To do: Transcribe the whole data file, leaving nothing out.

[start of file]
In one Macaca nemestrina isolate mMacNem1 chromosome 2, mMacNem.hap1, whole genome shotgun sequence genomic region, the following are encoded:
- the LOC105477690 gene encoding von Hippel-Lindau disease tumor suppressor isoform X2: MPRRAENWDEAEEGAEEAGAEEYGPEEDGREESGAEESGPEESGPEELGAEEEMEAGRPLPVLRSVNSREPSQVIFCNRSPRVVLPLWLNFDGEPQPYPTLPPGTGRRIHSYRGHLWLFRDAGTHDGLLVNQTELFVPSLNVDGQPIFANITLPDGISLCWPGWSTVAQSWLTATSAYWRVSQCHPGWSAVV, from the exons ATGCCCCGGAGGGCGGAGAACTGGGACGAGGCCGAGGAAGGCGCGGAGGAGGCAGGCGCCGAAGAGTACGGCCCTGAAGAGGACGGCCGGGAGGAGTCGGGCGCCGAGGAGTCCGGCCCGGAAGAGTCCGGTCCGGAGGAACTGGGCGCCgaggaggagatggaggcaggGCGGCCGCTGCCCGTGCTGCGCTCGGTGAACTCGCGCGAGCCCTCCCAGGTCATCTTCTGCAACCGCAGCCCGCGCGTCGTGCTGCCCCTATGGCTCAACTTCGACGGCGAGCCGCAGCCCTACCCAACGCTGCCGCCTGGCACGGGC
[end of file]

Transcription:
In one Macaca nemestrina isolate mMacNem1 chromosome 2, mMacNem.hap1, whole genome shotgun sequence genomic region, the following are encoded:
- the LOC105477690 gene encoding von Hippel-Lindau disease tumor suppressor isoform X2: MPRRAENWDEAEEGAEEAGAEEYGPEEDGREESGAEESGPEESGPEELGAEEEMEAGRPLPVLRSVNSREPSQVIFCNRSPRVVLPLWLNFDGEPQPYPTLPPGTGRRIHSYRGHLWLFRDAGTHDGLLVNQTELFVPSLNVDGQPIFANITLPDGISLCWPGWSTVAQSWLTATSAYWRVSQCHPGWSAVV, from the exons ATGCCCCGGAGGGCGGAGAACTGGGACGAGGCCGAGGAAGGCGCGGAGGAGGCAGGCGCCGAAGAGTACGGCCCTGAAGAGGACGGCCGGGAGGAGTCGGGCGCCGAGGAGTCCGGCCCGGAAGAGTCCGGTCCGGAGGAACTGGGCGCCgaggaggagatggaggcaggGCGGCCGCTGCCCGTGCTGCGCTCGGTGAACTCGCGCGAGCCCTCCCAGGTCATCTTCTGCAACCGCAGCCCGCGCGTCGTGCTGCCCCTATGGCTCAACTTCGACGGCGAGCCGCAGCCCTACCCAACGCTGCCGCCTGGCACGGGC